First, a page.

Home » Key Scientific Articles » Modeling and Prediction of Solvent Effect on Human Skin Permeability using Support Vector Regression and Random Forest

Modeling and Prediction of Solvent Effect on Human Skin Permeability using Support Vector Regression and Random Forest

Journal Reference

Pharm Res. 2015 Nov;32(11):3604-17.

Baba H1,2, Takahara J3, Yamashita F4, Hashida M4,5

Show Affiliations
  1. Kyoto R&D Center, Maruho Co., Ltd., 93 Awata-cho, Chudoji, Shimogyo-ku, 600-8815, Kyoto, Japan. [email protected]
  2. Department of Drug Delivery Research, Graduate School of Pharmaceutical Sciences, Kyoto University, 46-29, Yoshida-shimoadachicho, Sakyo-ku, Kyoto, 606-8501, Japan. [email protected]
  3. Kyoto R&D Center, Maruho Co., Ltd., 93 Awata-cho, Chudoji, Shimogyo-ku, 600-8815, Kyoto, Japan.
  4. Department of Drug Delivery Research, Graduate School of Pharmaceutical Sciences, Kyoto University, 46-29, Yoshida-shimoadachicho, Sakyo-ku, Kyoto, 606-8501, Japan.
  5. Institute for Integrated Cell-Material Sciences, Kyoto University, 46-29, Yoshida-shimoadachicho, Sakyo-ku, Kyoto, 606-8501, Japan.

Abstract

PURPOSE:

The solvent effect on skin permeability is important for assessing the effectiveness and toxicological risk of new dermatological formulations in pharmaceuticals and cosmetics development. The solvent effect occurs by diverse mechanisms, which could be elucidated by efficient and reliable prediction models. However, such prediction models have been hampered by the small variety of permeants and mixture components archived in databases and by low predictive performance. Here, we propose a solution to both problems.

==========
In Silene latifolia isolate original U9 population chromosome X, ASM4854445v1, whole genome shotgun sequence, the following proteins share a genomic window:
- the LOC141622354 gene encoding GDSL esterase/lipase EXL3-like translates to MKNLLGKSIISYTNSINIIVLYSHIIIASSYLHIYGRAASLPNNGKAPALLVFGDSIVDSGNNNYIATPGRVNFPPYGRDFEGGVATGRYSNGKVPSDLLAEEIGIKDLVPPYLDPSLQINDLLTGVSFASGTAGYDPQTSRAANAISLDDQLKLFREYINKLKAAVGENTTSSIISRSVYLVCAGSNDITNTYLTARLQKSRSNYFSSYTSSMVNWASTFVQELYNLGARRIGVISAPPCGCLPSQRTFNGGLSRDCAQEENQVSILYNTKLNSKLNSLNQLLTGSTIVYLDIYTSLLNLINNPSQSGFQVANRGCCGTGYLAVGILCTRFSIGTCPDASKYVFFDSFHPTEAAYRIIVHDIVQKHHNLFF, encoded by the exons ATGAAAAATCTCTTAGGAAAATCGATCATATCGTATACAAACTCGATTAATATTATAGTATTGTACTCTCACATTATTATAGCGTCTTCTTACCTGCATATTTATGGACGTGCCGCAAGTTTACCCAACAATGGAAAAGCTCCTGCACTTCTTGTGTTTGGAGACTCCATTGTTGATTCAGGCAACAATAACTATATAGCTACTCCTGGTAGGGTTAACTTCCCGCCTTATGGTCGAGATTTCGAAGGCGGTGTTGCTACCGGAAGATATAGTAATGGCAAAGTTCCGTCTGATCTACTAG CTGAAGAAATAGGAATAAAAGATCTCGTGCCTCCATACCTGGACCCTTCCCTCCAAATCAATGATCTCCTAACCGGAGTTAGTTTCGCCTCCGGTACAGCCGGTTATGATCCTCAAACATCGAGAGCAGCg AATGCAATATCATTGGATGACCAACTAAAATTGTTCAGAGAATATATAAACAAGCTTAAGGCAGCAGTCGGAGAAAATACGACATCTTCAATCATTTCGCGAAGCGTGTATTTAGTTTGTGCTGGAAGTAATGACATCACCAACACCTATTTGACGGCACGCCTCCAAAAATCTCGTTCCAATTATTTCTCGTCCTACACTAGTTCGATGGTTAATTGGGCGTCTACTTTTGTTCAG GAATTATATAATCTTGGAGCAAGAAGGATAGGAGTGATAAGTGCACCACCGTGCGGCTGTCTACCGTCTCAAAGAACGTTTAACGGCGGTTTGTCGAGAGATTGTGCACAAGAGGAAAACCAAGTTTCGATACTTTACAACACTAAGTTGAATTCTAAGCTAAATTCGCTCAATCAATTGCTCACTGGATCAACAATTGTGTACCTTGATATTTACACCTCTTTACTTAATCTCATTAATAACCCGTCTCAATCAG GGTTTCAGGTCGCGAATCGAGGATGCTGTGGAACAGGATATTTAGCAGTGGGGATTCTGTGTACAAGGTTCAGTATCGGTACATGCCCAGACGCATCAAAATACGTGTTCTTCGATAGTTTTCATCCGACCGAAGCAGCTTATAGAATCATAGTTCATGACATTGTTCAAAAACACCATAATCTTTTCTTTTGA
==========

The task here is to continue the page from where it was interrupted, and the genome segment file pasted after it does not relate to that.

METHODS:

We first compiled a novel large database of 412 samples from 261 structurally diverse permeants and 31 solvents reported in the literature. The data were carefully screened to ensure their collection under consistent experimental conditions. To construct a high-performance predictive model, we then applied   support vector regression (SVR) and random forest (RF) with greedy stepwise descriptor selection to our database. The models were internally and externally validated.

RESULTS:

The support vector regression achieved higher performance statistics than random forest. The (externally validated) determination coefficient, root mean square error, and mean absolute error of support vector regression were 0.899, 0.351, and 0.268, respectively. Moreover, because all descriptors are fully computational, our method can predict as-yet unsynthesized compounds.

CONCLUSION:

Our high-performance prediction model offers an attractive alternative to permeability experiments for pharmaceutical and cosmetic candidate screening and optimizing skin-permeable topical formulations.

Go To Pharm Res